What is Bannayan-Ruvalcaba-Riley Syndrome (BRRS)?
BRRS is a rare hereditary condition that most often can cause polyps (hamartomas) of the small and large intestine, an increased head size (macrocephaly), benign fatty tumors (lipomas), blood vessel changes (hemangiomas), and thyroid problems. Males with BRRS often have some freckling on the penis.
The features of BRRS usually start showing up in childhood. Babies are typically born with a larger head, longer body, and a weight over 9 pounds (4kg). After birth their growth slows and as a result, children and adults are of normal height and size. Sometimes children will also have decreased muscle tone (hypotonia) and/or learning difficulties and developmental delay. Benign fatty tumors under the skin or in the abdomen and intestinal polyps (most commonly hamartomatous polyps) are common. Hemangiomas, or raised red birthmarks caused by blood vessel changes, may also be present. Hemangiomas can be either on internal organs or on the skin.
People diagnosed with BRRS do not necessarily have all the same features. Only 50 percent of children have developmental delays and learning problems, while the other 50 percent have normal development. About 45 to 80 percent of affected individuals will develop polyps on the intestine. Table 1 lists the features that have been associated with BRRS and the percentage of people that develop each feature (incidence). People with BRRS who have a mutation in the PTEN gene may also be at risk for the features associated with Cowden syndrome. Therefore, we have also included Table 2 with those features as well.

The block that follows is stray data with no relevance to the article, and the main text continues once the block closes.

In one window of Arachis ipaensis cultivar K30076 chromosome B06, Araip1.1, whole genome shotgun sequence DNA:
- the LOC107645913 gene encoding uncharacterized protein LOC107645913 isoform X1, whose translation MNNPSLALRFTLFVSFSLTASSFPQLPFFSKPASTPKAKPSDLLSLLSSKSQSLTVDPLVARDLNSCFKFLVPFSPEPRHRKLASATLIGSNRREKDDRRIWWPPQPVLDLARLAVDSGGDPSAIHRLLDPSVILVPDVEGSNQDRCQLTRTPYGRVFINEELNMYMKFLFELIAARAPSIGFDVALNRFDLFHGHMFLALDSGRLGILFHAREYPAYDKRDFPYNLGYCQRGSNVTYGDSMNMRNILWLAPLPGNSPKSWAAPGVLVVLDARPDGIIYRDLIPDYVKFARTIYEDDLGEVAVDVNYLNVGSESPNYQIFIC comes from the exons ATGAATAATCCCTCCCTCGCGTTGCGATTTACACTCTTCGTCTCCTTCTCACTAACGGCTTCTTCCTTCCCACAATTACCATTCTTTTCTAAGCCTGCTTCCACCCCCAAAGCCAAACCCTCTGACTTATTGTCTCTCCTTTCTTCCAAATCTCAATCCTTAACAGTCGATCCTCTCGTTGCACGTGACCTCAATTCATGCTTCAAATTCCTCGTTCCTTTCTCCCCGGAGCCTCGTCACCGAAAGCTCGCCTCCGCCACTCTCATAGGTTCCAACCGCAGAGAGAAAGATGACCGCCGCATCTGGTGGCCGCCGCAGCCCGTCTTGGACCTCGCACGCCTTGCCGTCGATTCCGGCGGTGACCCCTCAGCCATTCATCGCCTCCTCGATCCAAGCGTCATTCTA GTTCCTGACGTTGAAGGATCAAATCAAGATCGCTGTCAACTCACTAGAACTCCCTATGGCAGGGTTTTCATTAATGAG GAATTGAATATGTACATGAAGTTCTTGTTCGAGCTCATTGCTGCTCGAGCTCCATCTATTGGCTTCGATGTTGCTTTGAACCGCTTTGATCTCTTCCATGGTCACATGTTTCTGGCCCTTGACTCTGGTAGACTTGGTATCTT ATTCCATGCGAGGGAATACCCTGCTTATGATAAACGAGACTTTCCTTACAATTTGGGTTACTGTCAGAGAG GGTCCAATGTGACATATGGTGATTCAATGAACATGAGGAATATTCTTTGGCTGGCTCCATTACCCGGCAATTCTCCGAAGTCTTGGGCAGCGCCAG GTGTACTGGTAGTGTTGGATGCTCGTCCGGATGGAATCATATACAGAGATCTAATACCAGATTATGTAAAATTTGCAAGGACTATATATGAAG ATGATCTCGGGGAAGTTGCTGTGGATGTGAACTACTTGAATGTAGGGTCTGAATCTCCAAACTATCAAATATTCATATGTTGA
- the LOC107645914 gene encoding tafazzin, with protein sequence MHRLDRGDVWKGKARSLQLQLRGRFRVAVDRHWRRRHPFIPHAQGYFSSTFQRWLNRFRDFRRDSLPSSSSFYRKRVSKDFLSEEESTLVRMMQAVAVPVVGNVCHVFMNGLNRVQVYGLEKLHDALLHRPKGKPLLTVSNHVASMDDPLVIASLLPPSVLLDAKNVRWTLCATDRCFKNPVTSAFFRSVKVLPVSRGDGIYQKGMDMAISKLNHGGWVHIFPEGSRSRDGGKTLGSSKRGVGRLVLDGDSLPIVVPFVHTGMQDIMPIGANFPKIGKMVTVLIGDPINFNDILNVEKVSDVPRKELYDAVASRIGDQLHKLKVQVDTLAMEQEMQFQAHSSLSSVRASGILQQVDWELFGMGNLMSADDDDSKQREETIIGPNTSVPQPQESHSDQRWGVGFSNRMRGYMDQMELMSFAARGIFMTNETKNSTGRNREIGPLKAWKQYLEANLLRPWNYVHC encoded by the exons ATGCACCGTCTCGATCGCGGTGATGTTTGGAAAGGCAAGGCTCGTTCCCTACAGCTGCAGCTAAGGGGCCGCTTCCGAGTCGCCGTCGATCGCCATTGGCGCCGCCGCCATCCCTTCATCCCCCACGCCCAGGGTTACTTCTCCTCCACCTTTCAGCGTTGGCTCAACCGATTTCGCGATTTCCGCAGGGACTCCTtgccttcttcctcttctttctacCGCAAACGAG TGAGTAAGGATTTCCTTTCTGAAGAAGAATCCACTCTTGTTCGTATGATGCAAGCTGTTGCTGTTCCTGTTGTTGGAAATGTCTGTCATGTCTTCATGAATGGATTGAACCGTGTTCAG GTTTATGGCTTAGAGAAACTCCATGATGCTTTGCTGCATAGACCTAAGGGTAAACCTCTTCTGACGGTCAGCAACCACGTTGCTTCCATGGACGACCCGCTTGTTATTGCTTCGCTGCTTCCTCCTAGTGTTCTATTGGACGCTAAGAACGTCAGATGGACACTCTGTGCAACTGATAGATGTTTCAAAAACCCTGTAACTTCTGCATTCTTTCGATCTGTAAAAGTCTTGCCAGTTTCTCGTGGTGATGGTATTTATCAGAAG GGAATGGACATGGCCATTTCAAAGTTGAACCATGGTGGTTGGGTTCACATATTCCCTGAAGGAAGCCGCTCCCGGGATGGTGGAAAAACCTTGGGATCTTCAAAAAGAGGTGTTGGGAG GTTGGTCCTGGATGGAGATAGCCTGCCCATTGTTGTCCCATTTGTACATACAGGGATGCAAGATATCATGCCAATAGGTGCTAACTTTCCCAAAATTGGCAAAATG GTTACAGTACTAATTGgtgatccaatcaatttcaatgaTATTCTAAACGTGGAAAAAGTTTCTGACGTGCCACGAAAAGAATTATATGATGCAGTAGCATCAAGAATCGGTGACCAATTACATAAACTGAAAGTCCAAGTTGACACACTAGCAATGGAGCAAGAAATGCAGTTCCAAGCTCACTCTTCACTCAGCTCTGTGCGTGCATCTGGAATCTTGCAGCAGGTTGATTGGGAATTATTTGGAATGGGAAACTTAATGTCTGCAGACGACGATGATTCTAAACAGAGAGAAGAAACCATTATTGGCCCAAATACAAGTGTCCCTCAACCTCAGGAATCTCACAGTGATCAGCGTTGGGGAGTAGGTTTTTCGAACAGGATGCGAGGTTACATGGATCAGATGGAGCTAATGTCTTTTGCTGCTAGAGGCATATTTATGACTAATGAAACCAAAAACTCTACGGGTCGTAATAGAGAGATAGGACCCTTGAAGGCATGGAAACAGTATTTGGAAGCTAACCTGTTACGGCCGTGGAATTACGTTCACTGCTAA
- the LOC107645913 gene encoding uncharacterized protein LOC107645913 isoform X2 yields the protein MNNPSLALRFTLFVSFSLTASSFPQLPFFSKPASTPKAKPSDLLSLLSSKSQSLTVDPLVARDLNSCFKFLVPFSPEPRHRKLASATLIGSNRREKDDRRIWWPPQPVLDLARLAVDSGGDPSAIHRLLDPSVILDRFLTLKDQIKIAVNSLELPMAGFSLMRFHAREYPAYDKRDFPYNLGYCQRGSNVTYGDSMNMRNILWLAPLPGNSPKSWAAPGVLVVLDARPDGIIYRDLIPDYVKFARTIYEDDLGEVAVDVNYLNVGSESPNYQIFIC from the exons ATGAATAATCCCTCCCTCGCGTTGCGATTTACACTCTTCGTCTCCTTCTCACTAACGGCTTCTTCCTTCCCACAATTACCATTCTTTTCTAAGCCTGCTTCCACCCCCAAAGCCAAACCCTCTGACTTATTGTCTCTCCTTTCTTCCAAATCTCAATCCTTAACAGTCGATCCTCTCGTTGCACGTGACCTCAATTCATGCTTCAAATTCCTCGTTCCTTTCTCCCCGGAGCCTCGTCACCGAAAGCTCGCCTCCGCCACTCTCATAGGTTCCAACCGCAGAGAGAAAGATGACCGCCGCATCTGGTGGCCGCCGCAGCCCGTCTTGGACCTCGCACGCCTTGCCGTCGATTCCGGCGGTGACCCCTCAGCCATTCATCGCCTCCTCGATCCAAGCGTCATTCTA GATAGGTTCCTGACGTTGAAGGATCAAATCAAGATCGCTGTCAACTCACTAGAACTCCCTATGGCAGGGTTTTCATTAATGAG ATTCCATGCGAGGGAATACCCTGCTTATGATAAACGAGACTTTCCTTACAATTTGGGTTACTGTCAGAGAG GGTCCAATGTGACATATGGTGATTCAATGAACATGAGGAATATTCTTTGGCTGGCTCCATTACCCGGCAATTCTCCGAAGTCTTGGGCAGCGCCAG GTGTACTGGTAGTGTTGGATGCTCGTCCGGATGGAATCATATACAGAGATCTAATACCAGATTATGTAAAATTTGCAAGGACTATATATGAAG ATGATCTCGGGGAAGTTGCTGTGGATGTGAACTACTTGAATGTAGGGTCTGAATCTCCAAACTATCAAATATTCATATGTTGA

Robert Pilarski, MS, CGC, MSW, LSW Ohio State University
Joy Larsen Haidle, MS, CGC, Humphrey Cancer Center
Heather Hampel, MS, CGC, Ohio State University
Return to BRRS Patient Guide index